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Rev Infect Dis. 1987 Mar-Apr;9(2):357-68.

Molecular mechanisms for transposition of drug-resistance genes and other movable genetic elements.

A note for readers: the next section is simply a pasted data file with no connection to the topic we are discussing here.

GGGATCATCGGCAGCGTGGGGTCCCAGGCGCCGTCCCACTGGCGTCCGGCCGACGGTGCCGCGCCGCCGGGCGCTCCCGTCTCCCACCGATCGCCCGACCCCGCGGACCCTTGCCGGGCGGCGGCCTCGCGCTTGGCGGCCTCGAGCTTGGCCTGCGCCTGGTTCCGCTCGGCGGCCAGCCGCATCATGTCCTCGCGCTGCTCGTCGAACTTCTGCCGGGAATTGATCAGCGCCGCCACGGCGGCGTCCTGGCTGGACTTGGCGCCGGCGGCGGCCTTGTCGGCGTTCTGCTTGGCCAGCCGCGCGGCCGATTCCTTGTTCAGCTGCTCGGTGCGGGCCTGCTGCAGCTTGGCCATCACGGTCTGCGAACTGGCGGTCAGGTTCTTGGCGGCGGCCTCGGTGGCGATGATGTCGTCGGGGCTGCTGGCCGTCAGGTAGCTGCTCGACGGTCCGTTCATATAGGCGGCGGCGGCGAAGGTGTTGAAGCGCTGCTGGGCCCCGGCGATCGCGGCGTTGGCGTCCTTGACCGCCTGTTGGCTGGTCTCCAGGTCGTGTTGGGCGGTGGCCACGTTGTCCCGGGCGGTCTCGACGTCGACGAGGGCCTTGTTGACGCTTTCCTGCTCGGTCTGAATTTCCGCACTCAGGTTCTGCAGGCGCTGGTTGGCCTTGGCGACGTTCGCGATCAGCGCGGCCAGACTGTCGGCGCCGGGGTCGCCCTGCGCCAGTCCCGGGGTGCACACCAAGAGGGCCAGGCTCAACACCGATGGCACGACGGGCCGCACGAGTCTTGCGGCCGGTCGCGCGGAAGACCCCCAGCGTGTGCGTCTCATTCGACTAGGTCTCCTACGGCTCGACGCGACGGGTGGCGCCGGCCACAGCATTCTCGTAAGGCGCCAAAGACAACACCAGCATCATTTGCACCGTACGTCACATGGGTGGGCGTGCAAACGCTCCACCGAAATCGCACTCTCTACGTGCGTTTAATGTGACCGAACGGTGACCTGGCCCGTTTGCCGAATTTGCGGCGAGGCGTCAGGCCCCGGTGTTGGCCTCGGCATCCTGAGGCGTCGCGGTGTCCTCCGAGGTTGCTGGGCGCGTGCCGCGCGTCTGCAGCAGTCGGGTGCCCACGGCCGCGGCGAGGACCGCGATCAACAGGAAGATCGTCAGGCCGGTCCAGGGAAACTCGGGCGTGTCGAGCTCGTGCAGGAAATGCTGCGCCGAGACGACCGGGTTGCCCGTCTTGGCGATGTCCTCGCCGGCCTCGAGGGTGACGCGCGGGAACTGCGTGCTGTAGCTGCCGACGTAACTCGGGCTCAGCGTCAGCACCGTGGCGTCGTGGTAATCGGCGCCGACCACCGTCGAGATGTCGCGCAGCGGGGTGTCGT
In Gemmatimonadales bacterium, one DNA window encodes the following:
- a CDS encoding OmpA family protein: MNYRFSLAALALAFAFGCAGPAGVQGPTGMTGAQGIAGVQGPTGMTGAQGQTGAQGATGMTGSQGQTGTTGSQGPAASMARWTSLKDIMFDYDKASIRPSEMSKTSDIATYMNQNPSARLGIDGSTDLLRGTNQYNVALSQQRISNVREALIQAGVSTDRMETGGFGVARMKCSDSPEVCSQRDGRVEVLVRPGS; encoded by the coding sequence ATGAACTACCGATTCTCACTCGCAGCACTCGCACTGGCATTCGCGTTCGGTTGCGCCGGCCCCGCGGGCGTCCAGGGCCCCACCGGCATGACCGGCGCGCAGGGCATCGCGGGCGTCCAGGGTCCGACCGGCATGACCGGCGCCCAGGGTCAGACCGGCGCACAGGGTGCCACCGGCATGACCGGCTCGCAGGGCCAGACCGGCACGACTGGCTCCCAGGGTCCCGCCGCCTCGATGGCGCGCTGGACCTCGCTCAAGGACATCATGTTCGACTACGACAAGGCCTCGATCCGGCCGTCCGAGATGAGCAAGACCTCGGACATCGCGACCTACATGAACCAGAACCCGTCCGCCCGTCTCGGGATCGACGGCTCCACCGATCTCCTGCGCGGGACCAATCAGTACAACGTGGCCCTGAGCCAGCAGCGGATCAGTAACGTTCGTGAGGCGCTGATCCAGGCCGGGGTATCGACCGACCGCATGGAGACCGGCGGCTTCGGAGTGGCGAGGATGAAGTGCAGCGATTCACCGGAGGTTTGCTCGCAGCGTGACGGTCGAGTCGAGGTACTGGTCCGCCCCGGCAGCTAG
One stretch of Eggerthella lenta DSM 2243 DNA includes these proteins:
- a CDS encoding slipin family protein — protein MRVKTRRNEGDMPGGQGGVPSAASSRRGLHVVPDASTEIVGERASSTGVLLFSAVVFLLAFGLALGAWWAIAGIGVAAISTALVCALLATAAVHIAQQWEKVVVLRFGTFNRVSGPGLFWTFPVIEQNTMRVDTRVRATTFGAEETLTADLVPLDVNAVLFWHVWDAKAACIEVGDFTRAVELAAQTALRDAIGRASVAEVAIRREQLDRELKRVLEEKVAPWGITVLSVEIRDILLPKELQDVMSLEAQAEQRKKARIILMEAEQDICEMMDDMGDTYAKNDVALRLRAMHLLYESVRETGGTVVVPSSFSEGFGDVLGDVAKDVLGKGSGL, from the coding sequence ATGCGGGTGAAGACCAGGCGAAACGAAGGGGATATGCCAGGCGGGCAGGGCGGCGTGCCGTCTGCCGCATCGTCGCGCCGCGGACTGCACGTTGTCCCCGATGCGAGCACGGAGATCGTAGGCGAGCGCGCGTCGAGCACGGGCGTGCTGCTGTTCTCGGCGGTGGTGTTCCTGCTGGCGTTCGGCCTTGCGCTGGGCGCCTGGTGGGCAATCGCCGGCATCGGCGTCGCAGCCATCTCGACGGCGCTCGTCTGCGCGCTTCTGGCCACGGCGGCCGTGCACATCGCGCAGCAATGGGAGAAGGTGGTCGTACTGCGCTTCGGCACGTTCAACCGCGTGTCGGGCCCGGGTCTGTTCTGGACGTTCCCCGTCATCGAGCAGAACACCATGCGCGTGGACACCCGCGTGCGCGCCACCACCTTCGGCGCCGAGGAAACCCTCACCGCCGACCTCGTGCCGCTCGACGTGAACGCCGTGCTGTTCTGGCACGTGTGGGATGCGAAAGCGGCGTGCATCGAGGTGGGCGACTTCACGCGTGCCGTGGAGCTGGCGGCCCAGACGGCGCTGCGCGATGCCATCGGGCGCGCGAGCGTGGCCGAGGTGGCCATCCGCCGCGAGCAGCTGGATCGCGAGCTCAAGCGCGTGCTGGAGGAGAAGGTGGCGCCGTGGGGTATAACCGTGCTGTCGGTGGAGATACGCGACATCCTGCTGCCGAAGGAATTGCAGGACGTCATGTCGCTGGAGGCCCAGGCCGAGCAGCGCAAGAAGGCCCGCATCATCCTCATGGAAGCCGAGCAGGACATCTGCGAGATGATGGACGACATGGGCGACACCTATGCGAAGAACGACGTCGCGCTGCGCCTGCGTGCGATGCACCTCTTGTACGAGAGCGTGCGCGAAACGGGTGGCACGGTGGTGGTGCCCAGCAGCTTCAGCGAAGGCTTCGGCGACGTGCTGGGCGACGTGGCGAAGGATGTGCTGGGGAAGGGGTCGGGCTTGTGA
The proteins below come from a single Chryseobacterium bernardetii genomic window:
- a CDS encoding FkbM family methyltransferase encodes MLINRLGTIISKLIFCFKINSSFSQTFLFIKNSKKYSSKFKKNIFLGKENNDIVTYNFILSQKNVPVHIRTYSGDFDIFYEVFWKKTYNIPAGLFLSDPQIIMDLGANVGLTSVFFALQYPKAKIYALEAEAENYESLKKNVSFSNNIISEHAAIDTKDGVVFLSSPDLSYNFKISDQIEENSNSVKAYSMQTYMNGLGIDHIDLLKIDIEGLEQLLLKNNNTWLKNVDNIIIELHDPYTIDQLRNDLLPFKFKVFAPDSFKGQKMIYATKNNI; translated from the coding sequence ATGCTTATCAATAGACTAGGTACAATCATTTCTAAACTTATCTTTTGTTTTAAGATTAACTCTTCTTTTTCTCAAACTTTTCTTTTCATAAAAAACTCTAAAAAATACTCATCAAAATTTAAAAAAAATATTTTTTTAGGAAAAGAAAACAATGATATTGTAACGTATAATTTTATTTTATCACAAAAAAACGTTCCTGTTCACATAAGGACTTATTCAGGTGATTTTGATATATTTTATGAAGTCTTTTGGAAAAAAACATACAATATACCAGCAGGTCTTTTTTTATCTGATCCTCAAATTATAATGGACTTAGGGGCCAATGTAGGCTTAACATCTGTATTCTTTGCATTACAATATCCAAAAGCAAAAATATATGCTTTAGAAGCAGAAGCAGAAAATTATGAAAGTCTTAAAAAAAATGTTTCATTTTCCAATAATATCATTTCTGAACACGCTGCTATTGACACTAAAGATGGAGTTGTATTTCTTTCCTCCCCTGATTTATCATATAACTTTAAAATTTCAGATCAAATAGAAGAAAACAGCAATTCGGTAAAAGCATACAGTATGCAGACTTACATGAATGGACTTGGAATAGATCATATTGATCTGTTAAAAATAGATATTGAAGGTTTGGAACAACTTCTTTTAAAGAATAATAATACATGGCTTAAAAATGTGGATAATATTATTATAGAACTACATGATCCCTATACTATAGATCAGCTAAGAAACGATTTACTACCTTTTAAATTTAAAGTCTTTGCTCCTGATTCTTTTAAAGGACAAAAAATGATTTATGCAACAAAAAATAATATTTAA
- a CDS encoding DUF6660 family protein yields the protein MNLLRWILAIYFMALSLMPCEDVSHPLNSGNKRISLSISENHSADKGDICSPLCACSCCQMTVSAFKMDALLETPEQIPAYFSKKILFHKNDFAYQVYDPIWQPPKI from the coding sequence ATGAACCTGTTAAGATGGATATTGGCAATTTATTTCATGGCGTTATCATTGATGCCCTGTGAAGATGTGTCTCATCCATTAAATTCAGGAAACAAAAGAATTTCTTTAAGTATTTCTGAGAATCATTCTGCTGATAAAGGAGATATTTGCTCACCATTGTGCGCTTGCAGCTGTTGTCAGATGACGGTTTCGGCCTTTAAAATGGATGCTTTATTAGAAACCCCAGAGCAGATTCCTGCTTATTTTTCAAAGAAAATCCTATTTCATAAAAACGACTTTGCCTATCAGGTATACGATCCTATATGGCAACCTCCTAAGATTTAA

Transposition is proposed to be responsible for the rapid evolution of multiply drug-resistant bacterial strains. Transposons, which carry the genes encoding drug resistance, are linear pieces of DNA that range in size from 2.5 to 23 kilobase pairs and always contain at their ends nucleotide sequences repeated in inverse order. In some transposons the terminal inverted repeat sequences are capable of independent movement and are called insertion sequences. Transposons carry a gene that encodes transposase(s), the enzyme(s) responsible for recombination of the transposon into another DNA molecule. Studies on transposable genetic elements in bacteria have not only given insight into the spread of antibiotic resistance but also into the process of DNA movement.

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